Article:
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Old 8th Apr 2014, 20:24   #9521 (permalink)
 
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APU

If the aircraft was ditched just before the fuel was exhausted is it conceivable that the APU would be in a condition to autostart and briefly run?
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Old 8th Apr 2014, 20:24   #9522 (permalink)
 
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My posts normally get deleted, and this post is not going to help anybody out in any way, but earlier today I decided to start from the beginning and read the first 15-20 pages of posts on this thread. It's quite interesting to see the information along with absurd rumors that were coming in at the time. It's also very interesting to just sense the general mood at that time compared to now. It's also quite haunting to go back and see how sure everybody was that everything involving with this plane would be completely figured out within a short period of time, unbeknownst that we'd still be here exactly one month later still grasping at straws for the most part. If you've got a few minutes I suggest you try for yourself
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Old 8th Apr 2014, 20:47   #9523 (permalink)
 
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kayej1188

Hmm, the plane in the sea and the chinese have heard a ping, dj vu ?
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Old 8th Apr 2014, 21:14   #9524 (permalink)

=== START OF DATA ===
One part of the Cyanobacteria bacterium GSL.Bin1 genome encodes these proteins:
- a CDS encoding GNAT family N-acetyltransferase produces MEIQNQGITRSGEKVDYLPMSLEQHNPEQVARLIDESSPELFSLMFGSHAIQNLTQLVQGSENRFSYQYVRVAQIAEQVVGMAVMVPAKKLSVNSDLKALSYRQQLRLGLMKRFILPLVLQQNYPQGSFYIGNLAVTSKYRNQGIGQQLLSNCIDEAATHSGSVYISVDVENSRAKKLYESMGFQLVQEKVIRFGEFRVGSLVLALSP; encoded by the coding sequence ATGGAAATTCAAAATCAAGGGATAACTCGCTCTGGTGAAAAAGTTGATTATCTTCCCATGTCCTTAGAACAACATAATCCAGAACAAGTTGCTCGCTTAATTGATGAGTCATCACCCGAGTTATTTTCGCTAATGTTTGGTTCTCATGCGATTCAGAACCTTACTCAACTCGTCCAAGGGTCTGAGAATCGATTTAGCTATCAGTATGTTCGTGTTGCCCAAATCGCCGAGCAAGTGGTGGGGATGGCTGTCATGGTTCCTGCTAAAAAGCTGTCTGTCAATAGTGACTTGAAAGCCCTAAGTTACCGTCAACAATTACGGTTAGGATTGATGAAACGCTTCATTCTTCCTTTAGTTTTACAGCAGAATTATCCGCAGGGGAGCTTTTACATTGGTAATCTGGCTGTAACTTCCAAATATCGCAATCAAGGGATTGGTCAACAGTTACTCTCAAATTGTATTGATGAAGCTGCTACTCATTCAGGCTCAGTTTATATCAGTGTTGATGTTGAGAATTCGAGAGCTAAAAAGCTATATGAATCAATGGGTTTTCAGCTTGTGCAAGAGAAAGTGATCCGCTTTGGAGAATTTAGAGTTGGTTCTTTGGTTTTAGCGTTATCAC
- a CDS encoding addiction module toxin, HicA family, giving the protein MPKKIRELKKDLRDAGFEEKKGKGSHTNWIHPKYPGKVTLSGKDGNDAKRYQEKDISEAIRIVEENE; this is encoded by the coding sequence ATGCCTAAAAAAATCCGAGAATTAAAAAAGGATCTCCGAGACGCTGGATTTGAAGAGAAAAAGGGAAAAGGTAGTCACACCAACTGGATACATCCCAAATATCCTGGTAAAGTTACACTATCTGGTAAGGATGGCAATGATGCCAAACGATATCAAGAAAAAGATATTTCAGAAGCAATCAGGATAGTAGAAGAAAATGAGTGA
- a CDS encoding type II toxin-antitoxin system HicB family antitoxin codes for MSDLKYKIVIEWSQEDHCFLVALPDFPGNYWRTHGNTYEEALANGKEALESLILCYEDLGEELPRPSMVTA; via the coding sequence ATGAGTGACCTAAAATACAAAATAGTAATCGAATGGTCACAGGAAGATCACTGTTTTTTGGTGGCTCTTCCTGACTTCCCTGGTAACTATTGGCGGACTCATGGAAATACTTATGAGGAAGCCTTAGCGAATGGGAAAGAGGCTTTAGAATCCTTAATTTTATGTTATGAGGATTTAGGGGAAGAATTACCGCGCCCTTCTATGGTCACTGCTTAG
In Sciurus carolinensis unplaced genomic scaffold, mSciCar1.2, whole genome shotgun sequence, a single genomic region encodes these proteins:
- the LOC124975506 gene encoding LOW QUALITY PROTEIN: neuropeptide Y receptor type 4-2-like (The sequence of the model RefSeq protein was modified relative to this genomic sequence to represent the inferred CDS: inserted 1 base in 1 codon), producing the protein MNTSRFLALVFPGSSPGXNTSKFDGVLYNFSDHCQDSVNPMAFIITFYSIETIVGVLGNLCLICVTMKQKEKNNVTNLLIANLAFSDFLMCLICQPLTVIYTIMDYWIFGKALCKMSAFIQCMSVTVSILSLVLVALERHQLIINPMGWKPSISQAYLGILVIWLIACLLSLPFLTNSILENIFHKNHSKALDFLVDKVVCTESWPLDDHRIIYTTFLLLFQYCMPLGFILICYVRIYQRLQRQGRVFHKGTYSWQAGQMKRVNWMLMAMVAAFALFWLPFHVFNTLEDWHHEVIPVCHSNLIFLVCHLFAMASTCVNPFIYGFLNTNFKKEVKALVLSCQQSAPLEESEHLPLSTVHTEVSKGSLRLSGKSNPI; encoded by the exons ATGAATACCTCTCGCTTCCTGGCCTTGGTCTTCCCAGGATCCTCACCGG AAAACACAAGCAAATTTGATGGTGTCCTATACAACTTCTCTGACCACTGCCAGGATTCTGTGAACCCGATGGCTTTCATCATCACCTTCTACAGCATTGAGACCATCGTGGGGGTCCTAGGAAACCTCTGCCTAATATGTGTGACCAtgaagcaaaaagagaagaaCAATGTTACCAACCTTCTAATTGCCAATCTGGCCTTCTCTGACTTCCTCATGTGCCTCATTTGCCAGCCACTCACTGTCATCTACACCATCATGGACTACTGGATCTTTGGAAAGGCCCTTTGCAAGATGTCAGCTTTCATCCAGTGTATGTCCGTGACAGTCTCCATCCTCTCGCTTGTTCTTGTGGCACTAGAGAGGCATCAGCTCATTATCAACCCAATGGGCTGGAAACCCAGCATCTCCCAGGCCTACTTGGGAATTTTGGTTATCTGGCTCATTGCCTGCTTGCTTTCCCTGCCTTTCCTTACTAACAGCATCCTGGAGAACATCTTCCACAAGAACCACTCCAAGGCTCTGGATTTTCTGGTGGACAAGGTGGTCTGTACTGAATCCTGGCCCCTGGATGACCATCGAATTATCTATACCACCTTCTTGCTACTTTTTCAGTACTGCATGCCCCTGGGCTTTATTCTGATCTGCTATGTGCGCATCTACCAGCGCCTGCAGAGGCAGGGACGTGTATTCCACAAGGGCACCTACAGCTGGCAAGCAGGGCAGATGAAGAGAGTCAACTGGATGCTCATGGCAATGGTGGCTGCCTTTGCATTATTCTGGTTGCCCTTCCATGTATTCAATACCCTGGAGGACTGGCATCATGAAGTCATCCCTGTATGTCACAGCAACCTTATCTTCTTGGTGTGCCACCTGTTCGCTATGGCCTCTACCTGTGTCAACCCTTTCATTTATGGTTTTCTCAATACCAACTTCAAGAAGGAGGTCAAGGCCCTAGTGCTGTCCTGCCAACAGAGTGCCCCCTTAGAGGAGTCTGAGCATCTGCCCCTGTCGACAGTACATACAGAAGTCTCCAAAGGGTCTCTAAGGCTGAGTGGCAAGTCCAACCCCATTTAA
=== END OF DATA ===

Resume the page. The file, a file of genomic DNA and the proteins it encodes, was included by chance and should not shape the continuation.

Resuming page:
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"Ocean Shield" - Grid Search

The graphic below shows some of the AIS position reports received in the last two days.



The Red tracks are nominally 203T , the Yellow tracks 024T, and the most recent Green track is 293T. The TPL towing has been carried out at 2.0 KTS at all times, with small increases of speed showing up during the turn and realigning phases.

Though the JACC aren't saying anything at this stage, it appears that an attempt is being made to triangulate and localize detected pings.

EDIT: Updated graphic

Last edited by mm43; 9th Apr 2014 at 01:14. Reason: Added time of last position
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Old 8th Apr 2014, 21:17   #9525 (permalink)
 
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There has been a lot of expert posts about acoustic properties through water. Salinity, depth, temperature layers etc..
Added to this, what about the geography of the ocean floor?
If the wreckage sits within a valley then this will certainly make it harder to detect the cvr/fdr pings?